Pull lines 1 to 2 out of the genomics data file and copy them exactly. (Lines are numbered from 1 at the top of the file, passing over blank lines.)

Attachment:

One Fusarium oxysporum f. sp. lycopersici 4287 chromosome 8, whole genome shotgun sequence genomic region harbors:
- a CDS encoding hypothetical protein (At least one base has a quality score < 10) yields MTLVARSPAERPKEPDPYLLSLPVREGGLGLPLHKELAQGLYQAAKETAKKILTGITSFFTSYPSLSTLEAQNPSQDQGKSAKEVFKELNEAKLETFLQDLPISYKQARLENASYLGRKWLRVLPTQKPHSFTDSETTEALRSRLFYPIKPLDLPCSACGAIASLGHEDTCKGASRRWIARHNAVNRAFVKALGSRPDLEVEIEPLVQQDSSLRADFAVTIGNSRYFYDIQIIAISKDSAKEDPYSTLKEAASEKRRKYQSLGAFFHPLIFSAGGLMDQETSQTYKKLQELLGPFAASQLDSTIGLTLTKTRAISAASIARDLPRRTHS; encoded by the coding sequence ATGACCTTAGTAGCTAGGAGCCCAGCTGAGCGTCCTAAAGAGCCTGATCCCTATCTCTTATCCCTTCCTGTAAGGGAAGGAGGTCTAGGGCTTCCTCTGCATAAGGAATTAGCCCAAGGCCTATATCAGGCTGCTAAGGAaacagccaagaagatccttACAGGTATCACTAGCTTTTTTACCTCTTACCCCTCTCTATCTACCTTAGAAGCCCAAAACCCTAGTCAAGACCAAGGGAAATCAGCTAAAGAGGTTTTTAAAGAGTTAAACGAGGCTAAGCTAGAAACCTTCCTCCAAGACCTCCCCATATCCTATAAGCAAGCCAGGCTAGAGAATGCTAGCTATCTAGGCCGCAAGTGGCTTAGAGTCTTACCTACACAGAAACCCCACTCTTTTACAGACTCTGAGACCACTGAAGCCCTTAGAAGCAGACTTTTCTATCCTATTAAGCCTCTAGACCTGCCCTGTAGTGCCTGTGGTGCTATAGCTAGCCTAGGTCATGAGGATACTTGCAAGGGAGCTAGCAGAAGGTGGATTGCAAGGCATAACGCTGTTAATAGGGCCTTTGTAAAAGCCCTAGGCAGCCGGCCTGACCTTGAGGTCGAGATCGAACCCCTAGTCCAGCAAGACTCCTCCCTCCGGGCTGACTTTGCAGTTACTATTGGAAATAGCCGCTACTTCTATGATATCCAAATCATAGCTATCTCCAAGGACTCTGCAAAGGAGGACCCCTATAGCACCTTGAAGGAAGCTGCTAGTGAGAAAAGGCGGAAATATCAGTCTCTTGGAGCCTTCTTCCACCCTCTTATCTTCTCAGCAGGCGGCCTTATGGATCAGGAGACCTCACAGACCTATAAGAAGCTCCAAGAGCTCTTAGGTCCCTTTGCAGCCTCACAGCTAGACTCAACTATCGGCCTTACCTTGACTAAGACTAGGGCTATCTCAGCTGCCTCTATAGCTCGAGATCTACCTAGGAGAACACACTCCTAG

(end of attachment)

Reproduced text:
One Fusarium oxysporum f. sp. lycopersici 4287 chromosome 8, whole genome shotgun sequence genomic region harbors:
- a CDS encoding hypothetical protein (At least one base has a quality score < 10) yields MTLVARSPAERPKEPDPYLLSLPVREGGLGLPLHKELAQGLYQAAKETAKKILTGITSFFTSYPSLSTLEAQNPSQDQGKSAKEVFKELNEAKLETFLQDLPISYKQARLENASYLGRKWLRVLPTQKPHSFTDSETTEALRSRLFYPIKPLDLPCSACGAIASLGHEDTCKGASRRWIARHNAVNRAFVKALGSRPDLEVEIEPLVQQDSSLRADFAVTIGNSRYFYDIQIIAISKDSAKEDPYSTLKEAASEKRRKYQSLGAFFHPLIFSAGGLMDQETSQTYKKLQELLGPFAASQLDSTIGLTLTKTRAISAASIARDLPRRTHS; encoded by the coding sequence ATGACCTTAGTAGCTAGGAGCCCAGCTGAGCGTCCTAAAGAGCCTGATCCCTATCTCTTATCCCTTCCTGTAAGGGAAGGAGGTCTAGGGCTTCCTCTGCATAAGGAATTAGCCCAAGGCCTATATCAGGCTGCTAAGGAaacagccaagaagatccttACAGGTATCACTAGCTTTTTTACCTCTTACCCCTCTCTATCTACCTTAGAAGCCCAAAACCCTAGTCAAGACCAAGGGAAATCAGCTAAAGAGGTTTTTAAAGAGTTAAACGAGGCTAAGCTAGAAACCTTCCTCCAAGACCTCCCCATATCCTATAAGCAAGCCAGGCTAGAGAATGCTAGCTATCTAGGCCGCAAGTGGCTTAGAGTCTTACCTACACAGAAACCCCACTCTTTTACAGACTCTGAGACCACTGAAGCCCTTAGAAGCAGACTTTTCTATCCTATTAAGCCTCTAGACCTGCCCTGTAGTGCCTGTGGTGCTATAGCTAGCCTAGGTCATGAGGATACTTGCAAGGGAGCTAGCAGAAGGTGGATTGCAAGGCATAACGCTGTTAATAGGGCCTTTGTAAAAGCCCTAGGCAGCCGGCCTGACCTTGAGGTCGAGATCGAACCCCTAGTCCAGCAAGACTCCTCCCTCCGGGCTGACTTTGCAGTTACTATTGGAAATAGCCGCTACTTCTATGATATCCAAATCATAGCTATCTCCAAGGACTCTGCAAAGGAGGACCCCTATAGCACCTTGAAGGAAGCTGCTAGTGAGAAAAGGCGGAAATATCAGTCTCTTGGAGCCTTCTTCCACCCTCTTATCTTCTCAGCAGGCGGCCTTATGGATCAGGAGACCTCACAGACCTATAAGAAGCTCCAAGAGCTCTTAGGTCCCTTTGCAGCCTCACAGCTAGACTCAACTATCGGCCTTACCTTGACTAAGACTAGGGCTATCTCAGCTGCCTCTATAGCTCGAGATCTACCTAGGAGAACACACTCCTAG